Building an API with Express and Node.js

Test HTTP requests to an API endpoint using Insomnia

In previous articles we started building an API with Node.js and Express that can read and write to a database.

We have seen how we can easily test the reading operation with a web browser, since reading is associated with a GET request that web browsers do by default.
When we have more complex situations, though, like when we need to perform a POST request that passes data to the API endpoint, we may want to use a more suitable HTTP client to make testing easy.

There are different tools available for this purpose, but in our example we use Insomnia (more details here ). Insomnia is a REST client that makes it easy to send HTTP requests to an API and view response details.

After we install Insomnia, let's make a GET request to localhost:4000/toys, to make sure our backend application is working correctly and data is sent back from the API the way we expect.

We create a new request, select the GET method and enter localhost:4000/toys in the URL field. We should get back the list of all toys:

Writing to the database

Great! this works. With this out of the way, let's actually make a request to test out the latest version of our code.
If you remember, in the last article we created an endpoint that managed a POST request in order to add a new toy.

We use the same URL, localhost:4000/toys, but this time we select POST as the HTTP verb. We also need to pass the new toy name in JSON format to the endpoint.

Insomnia has a section that lets us add data to the request body. We just need to select JSON as the format that will be sent, and enter the toy name in JSON notation to be send to the API like this:

{
  "name": "Beetle"
}

With this set, we just need to hit Send. This is what we get back:

Wait a second, that's not quite what we expected! We were expecting the new toy to be added to the database and a successful response to be sent back but we got an error. What went wrong?

Here, you can see the benefits of using an HTTP client to debug our code. In this case we not only got an error, but the error has information that gives us clues on how we may start debugging this issue.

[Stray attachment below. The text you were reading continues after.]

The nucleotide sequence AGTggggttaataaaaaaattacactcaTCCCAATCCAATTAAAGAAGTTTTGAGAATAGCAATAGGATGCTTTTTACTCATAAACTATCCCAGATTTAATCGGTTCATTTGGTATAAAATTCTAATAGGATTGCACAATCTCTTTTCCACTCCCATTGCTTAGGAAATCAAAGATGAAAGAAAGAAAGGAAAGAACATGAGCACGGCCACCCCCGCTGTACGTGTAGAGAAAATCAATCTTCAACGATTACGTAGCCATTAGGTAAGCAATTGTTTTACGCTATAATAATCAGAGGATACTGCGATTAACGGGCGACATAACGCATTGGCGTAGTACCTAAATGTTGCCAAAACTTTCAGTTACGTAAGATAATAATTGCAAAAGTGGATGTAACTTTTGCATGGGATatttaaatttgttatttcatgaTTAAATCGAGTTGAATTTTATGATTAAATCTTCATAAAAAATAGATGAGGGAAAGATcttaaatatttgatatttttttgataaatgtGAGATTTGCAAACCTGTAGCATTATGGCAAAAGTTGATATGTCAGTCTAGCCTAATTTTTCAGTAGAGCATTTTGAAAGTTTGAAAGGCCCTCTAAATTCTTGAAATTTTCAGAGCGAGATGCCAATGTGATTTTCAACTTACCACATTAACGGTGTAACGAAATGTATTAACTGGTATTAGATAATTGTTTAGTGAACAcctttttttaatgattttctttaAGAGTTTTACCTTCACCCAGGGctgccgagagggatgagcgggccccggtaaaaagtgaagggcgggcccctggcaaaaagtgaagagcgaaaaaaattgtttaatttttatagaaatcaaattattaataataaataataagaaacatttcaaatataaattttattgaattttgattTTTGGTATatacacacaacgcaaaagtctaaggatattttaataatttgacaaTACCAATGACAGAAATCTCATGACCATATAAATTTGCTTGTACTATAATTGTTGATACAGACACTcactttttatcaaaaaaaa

If you notice, Insomnia received back a 500 status code. This is because we told Express to do exactly that in the server.post method:

.catch(err => {
  res.status(500).json({ err })
})

We also told Express to return the actual error, so the error was converted to a JSON object and displayed in Insomnia:

{
  "err": {
    "errno": 21,
    "code": "SQLITE_MISUSE"
  }
}

Looks like something unexpected happened when we tried to add data to the database since this error has to do directly with the database call itself. Maybe we didn't send what the database was expecting?

Let's take a peek at what was actually sent to the database first. We can add a console.log call to verify we are sending the right data to the database:

server.post('/toys', (req, res) => {
  const toyInfo = req.body;

  console.log("toyInfo:", toyInfo)   // <-- For debugging

  // ...
}

Here, we examine toyInfo, after it was extracted from the request body. It should have the toy name, right?
After we add the console.log statement, let's make another request.

We still get the same error in Insomnia, but now if we look at the server console we see this printed out:

toyInfo: undefined

Aha! The error happens because toyInfo is actually undefined at this point. But why?

Server middleware

It turns out that when we receive a request, Express keeps it around as a JSON object. This is not suitable to be sent directly to the database. The database needs a string in our case, and we need to convert the JSON object before sending it to the database.

How do we perform such a conversion? Express has some methods that can help here, using a concept called middleware.
I will go into more detail about middleware later, but for now let's just say that we need to add a middleware method to our server. This method converts the data and saves it back to the request object, so it can be safely sent to the database.

Middleware methods need to be added in our code before the endpoints get defined, so they will be available to all endpoints automatically.
The method we are going to add is named server.use() and it takes a function that gets executed on every single request that comes in. The function passed to server.use() is express.json() which converts JSON objects to a string.

server.use(express.json());

// ... route handler code below

If we now make another request to the API with Insomnia, we can confirm that the error is gone and we get the expected response:

This response includes the data we sent in, plus additional information that was added by the database, like item ID and creation date.

{
  "toy": {
    "id": 5,
    "name": "Beetle",
    "created_at": "2019-11-18 15:53:26",
    "updated_at": "2019-11-18 15:53:26"
  }
}

Also, if we look at the server console, we note that toyInfo is not undefined anymore, but is set to the data we passed in the request body:

// server console

toyInfo: { name: 'Beetle' }

Yay! Our new toy was added correctly to the database!
And now that we have a new toy, and we play a little with it, what if we get tired and want to get rid of it?

We will see how to add an endpoint for deleting resources in a future article.


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